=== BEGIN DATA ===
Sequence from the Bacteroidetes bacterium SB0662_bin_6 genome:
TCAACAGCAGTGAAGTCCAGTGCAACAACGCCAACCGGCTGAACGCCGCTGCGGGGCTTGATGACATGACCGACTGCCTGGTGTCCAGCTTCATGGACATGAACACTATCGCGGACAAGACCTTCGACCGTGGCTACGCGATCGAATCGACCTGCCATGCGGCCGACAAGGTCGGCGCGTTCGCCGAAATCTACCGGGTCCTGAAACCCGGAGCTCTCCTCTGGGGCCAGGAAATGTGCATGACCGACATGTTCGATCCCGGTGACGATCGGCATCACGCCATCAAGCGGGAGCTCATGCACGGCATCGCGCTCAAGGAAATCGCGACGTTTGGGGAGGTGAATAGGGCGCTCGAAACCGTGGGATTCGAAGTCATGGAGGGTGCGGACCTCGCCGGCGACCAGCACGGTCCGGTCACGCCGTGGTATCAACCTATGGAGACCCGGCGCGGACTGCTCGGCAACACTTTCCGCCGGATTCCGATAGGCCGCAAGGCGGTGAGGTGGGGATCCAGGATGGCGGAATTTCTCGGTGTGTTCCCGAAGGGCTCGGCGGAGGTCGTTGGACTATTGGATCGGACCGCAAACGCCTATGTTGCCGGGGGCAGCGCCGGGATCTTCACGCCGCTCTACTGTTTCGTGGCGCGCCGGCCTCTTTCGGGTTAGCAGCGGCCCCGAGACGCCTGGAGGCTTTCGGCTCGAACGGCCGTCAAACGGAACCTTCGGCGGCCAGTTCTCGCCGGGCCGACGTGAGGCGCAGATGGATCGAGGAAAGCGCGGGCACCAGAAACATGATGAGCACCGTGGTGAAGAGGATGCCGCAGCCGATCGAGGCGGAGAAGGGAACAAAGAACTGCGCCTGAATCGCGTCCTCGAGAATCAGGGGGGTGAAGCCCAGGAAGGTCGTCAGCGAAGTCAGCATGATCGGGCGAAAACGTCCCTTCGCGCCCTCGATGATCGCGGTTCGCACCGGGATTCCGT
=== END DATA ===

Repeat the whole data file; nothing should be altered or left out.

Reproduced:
Sequence from the Bacteroidetes bacterium SB0662_bin_6 genome:
TCAACAGCAGTGAAGTCCAGTGCAACAACGCCAACCGGCTGAACGCCGCTGCGGGGCTTGATGACATGACCGACTGCCTGGTGTCCAGCTTCATGGACATGAACACTATCGCGGACAAGACCTTCGACCGTGGCTACGCGATCGAATCGACCTGCCATGCGGCCGACAAGGTCGGCGCGTTCGCCGAAATCTACCGGGTCCTGAAACCCGGAGCTCTCCTCTGGGGCCAGGAAATGTGCATGACCGACATGTTCGATCCCGGTGACGATCGGCATCACGCCATCAAGCGGGAGCTCATGCACGGCATCGCGCTCAAGGAAATCGCGACGTTTGGGGAGGTGAATAGGGCGCTCGAAACCGTGGGATTCGAAGTCATGGAGGGTGCGGACCTCGCCGGCGACCAGCACGGTCCGGTCACGCCGTGGTATCAACCTATGGAGACCCGGCGCGGACTGCTCGGCAACACTTTCCGCCGGATTCCGATAGGCCGCAAGGCGGTGAGGTGGGGATCCAGGATGGCGGAATTTCTCGGTGTGTTCCCGAAGGGCTCGGCGGAGGTCGTTGGACTATTGGATCGGACCGCAAACGCCTATGTTGCCGGGGGCAGCGCCGGGATCTTCACGCCGCTCTACTGTTTCGTGGCGCGCCGGCCTCTTTCGGGTTAGCAGCGGCCCCGAGACGCCTGGAGGCTTTCGGCTCGAACGGCCGTCAAACGGAACCTTCGGCGGCCAGTTCTCGCCGGGCCGACGTGAGGCGCAGATGGATCGAGGAAAGCGCGGGCACCAGAAACATGATGAGCACCGTGGTGAAGAGGATGCCGCAGCCGATCGAGGCGGAGAAGGGAACAAAGAACTGCGCCTGAATCGCGTCCTCGAGAATCAGGGGGGTGAAGCCCAGGAAGGTCGTCAGCGAAGTCAGCATGATCGGGCGAAAACGTCCCTTCGCGCCCTCGATGATCGCGGTTCGCACCGGGATTCCGT